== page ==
DDA Artist Residency

Disability. Dance. Artistry. Dance Residency Program. For disabled dance makers and integrated dance companies led by people with disabilities. Application Open Thu Aug 19 to Sun Oct 31 (11:59 EST).

Disability. Dance. Artistry. Residency

Program Overview


Table of Contents


Program Overview and Goals

Made possible by the generous support of the Craig H. Neilsen Foundation, the Ford Foundation, and the Shelley & Donald Rubin Foundation, the purpose of the 2021-2022 residency program is to expand opportunities for dancers with disabilities, including spinal cord injury (SCI) and other impairments, and to advance accessibility and equity for disabled dance artists within the larger dance, residency, and presenting communities. Dance/NYC will award residencies to up to ten (10) disabled dance artists and/or integrated dance companies.

The Disability. Dance. Artistry. Residency Program was established in 2019 and responds directly to Dance/NYC’s research, Performing Disability. Dance. Artistry. (Dance.NYC/PerformingDDA18), which underscores the need and opportunity to engage residency centers in the professional development and training of disabled artists and to provide critical training to presenters, driving mentorship and shared learning among artists and presenters.

As of 2019, the Disability. Dance. Artistry. Residency Program has provided residencies to 8 unique disabled dance artists and integrated dance companies. As Dance/NYC moves into the second iteration of the program, it will provide residencies to up to 10 disabled dance artists and/or integrated dance companies led by people with disabilities with the goals to:

  • Address the long-term impacts of systems of oppression as manifested through white supremacy, ableism, capitalism, and the ongoing COVID-19 pandemic;
  • Advance accessibility and equity for disabled dance artists by continuing to fill gaps in the availability of resources where they are most needed; and
  • Address the critical need for residency and presenting opportunities and professional development and training for disabled dance artists.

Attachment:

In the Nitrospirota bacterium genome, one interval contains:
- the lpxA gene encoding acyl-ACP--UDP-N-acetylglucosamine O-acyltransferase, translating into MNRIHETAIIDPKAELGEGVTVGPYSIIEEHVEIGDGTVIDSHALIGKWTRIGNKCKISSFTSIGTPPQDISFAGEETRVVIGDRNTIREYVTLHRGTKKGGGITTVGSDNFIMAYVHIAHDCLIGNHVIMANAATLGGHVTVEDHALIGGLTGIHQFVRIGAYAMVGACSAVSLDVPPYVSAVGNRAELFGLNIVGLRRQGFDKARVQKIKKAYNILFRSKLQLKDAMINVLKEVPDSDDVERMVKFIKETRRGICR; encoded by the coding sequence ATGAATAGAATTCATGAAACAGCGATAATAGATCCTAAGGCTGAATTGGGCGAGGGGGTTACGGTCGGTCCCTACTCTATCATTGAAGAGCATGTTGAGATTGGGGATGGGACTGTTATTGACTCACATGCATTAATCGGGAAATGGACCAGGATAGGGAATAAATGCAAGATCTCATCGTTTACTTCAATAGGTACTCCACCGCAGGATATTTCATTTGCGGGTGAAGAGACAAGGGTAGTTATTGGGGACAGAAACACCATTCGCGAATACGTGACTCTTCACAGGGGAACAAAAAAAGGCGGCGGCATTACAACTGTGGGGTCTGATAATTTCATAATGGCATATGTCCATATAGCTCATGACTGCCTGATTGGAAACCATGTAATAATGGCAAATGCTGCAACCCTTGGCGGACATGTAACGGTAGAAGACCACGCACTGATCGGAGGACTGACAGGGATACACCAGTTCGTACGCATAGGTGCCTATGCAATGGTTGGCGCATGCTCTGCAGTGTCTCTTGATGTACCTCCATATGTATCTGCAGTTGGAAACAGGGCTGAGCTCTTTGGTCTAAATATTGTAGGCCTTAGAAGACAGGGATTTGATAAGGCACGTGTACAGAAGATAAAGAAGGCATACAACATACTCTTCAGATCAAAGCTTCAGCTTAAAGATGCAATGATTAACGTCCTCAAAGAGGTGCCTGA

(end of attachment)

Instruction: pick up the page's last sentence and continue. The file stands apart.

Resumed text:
Legacy, Evolution, and Administration of the Program

Dance/NYC believes the dance ecology must itself be just, equitable, and inclusive to meaningfully contribute to social progress and envisions a dance ecology wherein power, funding, opportunities, conduct, and impacts are fair for all artists, cultural workers, and audiences.  It seeks to advance policies, investments, programs, mindsets, and actions that remove and prevent inequities that exist along the continuum of lives in dance, from the public-school classroom to the stage. 

Dance/NYC’s approach cuts across its public programs—advocacy and research; leadership training, networking and convening; technology and visibility; and regranting—and all aspects of its operations. Its approach is intersectional, building upon multiple issue areas that together create a more just, equitable, and inclusive dance ecology. Dance/NYC’s approach is also grounded in collaboration. It recognizes generations of people and organizations working to advance justice, equity, and inclusion in the arts and culture and strives to contribute to their efforts. It has established formal partnerships with colleague arts service organizations.

The second iteration of the Disability. Dance. Artistry. Residency Program, its components, and continued evolution is a reflection of ongoing learning, dialogue, and feedback from past Disability. Dance. Artistry. grantees and applicants, Dance/NYC’s Disability. Dance. Artistry. Residency Task Force, field partners, Dance/NYC’s ongoing research, other respected colleagues in Dance/NYC’s community of accountability, and the current events impacting the field. 

In alignment with these stated values of justice, equity, and inclusion, Dance/NYC will lead the development, implementation, and evaluation of the Program to ensure the following:

  • Program priorities are met;